Israel-Turkey ties strain again over TV show



JERUSALEM - Israel slammed Turkey on Monday for the broadcast of a television series that portrays Israeli agents as baby-snatchers, further ratcheting up tensions between the longtime allies.
Deputy Foreign Minister Danny Ayalon summoned the Turkish ambassador to protest the broadcast, the foreign ministry said in a statement. It is the second time Israel has protested over a Turkish TV show.



Israel-Turkey ties strain again over TV show
Israel issued a similar protest last October when another Turkish series showed Israeli soldiers shooting young Palestinian children in cold blood.
"We protest in the name of the Israeli government against scenes from this Turkish television series showing Israel and Jews as baby-snatchers and war criminals," the ministry statement said.
"It is unacceptable... It threatens Jewish lives in Turkey and bilateral relations," he said.
Ayalon was referring to the "Valley of the Wolves," a new series, originally aired on state television and rebroadcast on a private channel, which he said showed agents of Israel's Mossad foreign intelligence agency in a bad light.
Turkish programme-makers Pana defended their series.
"Valley of the Wolves will continue to tell the truth and expose the guilty parties," the company said in a statement carried by Turkey's Anatolia news agency.
"The Jewish state has been repeatedly declared guilty of war crimes in UN resolutions or in the reports of international human rights organisations.
"Why does the Israeli administration, which does not hesitate to bomb children seeking refuge under the UN flag, feel so uneasy about the real facts related in Valley of the Wolves?"
The production company was alluding to Israel's bombing of UN-run schools in Gaza during its devastating offensive a year ago, schools in which civilians fleeing the bombardment had taken refuge.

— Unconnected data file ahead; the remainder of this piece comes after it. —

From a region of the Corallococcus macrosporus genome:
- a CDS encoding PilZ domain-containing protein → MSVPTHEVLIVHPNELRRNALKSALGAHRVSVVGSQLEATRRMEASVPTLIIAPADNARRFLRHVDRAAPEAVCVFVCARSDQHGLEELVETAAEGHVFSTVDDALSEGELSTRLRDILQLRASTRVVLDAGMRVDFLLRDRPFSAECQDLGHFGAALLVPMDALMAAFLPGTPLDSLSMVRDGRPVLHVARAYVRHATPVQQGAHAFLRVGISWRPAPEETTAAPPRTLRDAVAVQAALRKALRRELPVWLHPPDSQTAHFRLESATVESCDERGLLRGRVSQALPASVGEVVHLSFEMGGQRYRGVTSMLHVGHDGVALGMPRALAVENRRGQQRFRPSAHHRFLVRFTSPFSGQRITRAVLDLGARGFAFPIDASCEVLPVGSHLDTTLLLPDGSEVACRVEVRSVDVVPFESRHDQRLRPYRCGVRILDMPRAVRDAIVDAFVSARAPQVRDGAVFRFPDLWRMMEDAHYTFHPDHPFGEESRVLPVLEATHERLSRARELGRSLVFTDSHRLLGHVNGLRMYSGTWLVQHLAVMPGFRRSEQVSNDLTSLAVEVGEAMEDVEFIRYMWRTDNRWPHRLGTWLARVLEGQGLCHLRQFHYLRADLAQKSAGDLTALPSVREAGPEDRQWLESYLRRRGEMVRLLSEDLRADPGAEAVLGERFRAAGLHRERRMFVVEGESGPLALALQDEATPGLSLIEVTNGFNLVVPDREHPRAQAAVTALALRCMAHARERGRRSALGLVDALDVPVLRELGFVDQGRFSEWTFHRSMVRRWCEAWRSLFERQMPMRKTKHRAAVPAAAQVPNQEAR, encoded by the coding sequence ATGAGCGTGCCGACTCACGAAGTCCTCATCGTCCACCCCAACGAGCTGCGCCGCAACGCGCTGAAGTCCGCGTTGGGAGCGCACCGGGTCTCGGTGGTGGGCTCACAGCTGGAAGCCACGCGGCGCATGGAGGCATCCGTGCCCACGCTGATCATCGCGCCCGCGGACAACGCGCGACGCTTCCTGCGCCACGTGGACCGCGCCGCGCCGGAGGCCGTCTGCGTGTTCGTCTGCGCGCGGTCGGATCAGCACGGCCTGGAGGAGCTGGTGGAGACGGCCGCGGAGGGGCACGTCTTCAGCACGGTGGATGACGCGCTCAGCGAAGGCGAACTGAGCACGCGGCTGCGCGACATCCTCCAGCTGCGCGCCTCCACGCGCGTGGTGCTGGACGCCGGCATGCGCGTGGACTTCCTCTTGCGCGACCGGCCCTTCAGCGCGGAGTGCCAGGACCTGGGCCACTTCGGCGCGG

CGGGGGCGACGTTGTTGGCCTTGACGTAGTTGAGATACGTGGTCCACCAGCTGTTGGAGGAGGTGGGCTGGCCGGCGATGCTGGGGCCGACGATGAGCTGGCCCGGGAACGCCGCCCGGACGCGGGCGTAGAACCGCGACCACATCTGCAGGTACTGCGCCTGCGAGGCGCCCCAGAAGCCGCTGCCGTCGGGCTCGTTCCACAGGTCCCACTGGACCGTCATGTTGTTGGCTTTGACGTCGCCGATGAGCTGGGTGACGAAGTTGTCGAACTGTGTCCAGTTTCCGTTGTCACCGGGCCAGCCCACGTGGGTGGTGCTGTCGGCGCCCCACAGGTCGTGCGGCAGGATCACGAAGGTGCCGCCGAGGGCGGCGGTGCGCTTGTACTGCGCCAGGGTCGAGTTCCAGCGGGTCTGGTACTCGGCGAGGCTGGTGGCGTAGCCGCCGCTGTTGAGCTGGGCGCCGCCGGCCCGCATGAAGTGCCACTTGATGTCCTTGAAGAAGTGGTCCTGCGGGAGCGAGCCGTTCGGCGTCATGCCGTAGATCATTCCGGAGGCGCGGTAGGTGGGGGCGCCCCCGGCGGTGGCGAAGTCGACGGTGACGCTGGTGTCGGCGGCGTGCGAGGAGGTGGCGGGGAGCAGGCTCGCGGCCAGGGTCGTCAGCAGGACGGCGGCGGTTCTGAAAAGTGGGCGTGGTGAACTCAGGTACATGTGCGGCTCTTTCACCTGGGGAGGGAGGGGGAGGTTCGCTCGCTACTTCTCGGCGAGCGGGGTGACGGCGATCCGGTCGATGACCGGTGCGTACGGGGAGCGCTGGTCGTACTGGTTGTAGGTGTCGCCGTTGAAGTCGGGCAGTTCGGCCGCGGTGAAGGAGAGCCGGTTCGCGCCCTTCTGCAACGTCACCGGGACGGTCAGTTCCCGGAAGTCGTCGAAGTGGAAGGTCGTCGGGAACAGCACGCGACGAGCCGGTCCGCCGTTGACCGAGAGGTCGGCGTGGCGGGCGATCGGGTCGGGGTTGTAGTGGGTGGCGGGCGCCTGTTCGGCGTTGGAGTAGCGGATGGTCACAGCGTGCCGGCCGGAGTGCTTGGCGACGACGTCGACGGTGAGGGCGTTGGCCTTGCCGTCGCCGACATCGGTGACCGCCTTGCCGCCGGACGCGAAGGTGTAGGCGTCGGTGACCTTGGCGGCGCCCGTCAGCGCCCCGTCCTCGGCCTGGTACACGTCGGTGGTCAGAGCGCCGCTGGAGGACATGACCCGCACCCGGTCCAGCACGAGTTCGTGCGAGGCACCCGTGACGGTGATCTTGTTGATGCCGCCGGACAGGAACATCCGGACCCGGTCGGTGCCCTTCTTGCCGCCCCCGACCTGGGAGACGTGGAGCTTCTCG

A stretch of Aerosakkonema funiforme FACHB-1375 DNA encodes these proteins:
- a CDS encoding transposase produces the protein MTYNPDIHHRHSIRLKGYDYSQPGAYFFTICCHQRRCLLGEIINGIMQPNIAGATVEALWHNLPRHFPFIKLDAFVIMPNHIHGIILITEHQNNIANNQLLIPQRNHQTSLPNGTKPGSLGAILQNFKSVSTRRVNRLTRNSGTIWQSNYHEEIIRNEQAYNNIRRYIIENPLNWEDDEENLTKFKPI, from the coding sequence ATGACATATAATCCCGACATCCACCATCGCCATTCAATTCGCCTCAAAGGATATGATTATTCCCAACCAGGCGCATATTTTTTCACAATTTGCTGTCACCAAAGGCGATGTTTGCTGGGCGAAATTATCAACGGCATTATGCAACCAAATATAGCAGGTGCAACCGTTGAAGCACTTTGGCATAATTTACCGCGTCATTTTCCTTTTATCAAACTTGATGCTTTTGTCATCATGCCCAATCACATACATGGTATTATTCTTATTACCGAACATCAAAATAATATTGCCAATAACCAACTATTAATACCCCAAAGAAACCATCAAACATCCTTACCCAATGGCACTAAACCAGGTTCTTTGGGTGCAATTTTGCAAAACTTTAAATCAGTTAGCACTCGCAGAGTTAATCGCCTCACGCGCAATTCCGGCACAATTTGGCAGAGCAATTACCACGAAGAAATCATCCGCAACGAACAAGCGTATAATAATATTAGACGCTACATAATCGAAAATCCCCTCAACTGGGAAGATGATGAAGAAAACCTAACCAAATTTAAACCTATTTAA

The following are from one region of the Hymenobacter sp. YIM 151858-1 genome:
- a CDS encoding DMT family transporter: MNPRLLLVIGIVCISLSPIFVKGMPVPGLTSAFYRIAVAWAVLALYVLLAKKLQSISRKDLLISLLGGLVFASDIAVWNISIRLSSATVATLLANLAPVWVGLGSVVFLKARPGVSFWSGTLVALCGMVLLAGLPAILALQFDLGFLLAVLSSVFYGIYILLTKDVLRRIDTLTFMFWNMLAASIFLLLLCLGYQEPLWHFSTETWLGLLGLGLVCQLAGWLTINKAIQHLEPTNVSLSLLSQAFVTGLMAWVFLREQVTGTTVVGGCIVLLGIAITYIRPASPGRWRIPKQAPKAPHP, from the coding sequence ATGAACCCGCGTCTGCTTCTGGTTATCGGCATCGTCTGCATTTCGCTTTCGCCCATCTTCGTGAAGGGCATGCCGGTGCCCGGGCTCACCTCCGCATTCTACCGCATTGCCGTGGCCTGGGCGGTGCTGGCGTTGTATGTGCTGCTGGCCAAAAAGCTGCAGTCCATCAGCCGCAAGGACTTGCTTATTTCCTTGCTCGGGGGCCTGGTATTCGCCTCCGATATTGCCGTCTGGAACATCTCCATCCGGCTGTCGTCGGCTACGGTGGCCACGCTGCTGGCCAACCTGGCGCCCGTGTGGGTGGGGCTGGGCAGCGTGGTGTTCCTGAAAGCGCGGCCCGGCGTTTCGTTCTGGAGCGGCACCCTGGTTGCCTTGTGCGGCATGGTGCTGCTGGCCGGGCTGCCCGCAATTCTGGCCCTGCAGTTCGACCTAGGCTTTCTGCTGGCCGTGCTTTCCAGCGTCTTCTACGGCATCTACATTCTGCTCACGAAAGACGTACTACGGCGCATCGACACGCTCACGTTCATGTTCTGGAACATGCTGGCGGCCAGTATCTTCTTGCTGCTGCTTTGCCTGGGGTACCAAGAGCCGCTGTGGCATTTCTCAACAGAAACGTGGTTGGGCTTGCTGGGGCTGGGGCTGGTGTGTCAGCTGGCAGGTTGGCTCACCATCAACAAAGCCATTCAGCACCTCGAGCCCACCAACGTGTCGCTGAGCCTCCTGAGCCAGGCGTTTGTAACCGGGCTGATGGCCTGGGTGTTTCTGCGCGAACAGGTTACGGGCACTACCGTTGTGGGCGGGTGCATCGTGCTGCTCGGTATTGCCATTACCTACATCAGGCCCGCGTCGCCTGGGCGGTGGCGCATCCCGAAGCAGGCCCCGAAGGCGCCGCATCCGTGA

The latest Israeli protest came as Turkey's Prime Minister Recep Tayyip Erdogan joined his Lebanese counterpart on Monday in lashing out at Israel for its air strikes on Gaza, during a visit by Saad Hariri to Ankara.
"They (the Israelis) have disproportionate capabilities and power and they use them... They do not abide by UN resolutions... They say they will do what they like," Erdogan said.
Israel's response came shortly afterwards, slamming Erdogan's "unbridled attack" and accusing him of seeking to harm ties.
"Israel is sensitive to Turkey's honour and seeks good bilateral ties, but we expect reciprocity," the foreign ministry said in a statement.
"Erdogan's declarations join the anti-Israel and anti-Semitic programme on Turkish television and other severe things said against Israel for over a year."
Turkey has been Israel's main regional ally since 1998 when the two signed a military cooperation deal.
Relations took a sharp turn for the worse when Turkey responded angrily to Israel's devastating Gaza offensive.
In a memorable outburst, Erdogan stormed out of a debate at the World Economic Forum, accusing Israel of "barbarian" acts and telling its President Shimon Peres, sitting next to him, that "you know well how to kill people."
But in December, Peres and his Turkish counterpart Abdullah Gul met in a bid to heal the rift.
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Monday, January 11th 2010
AFP
           


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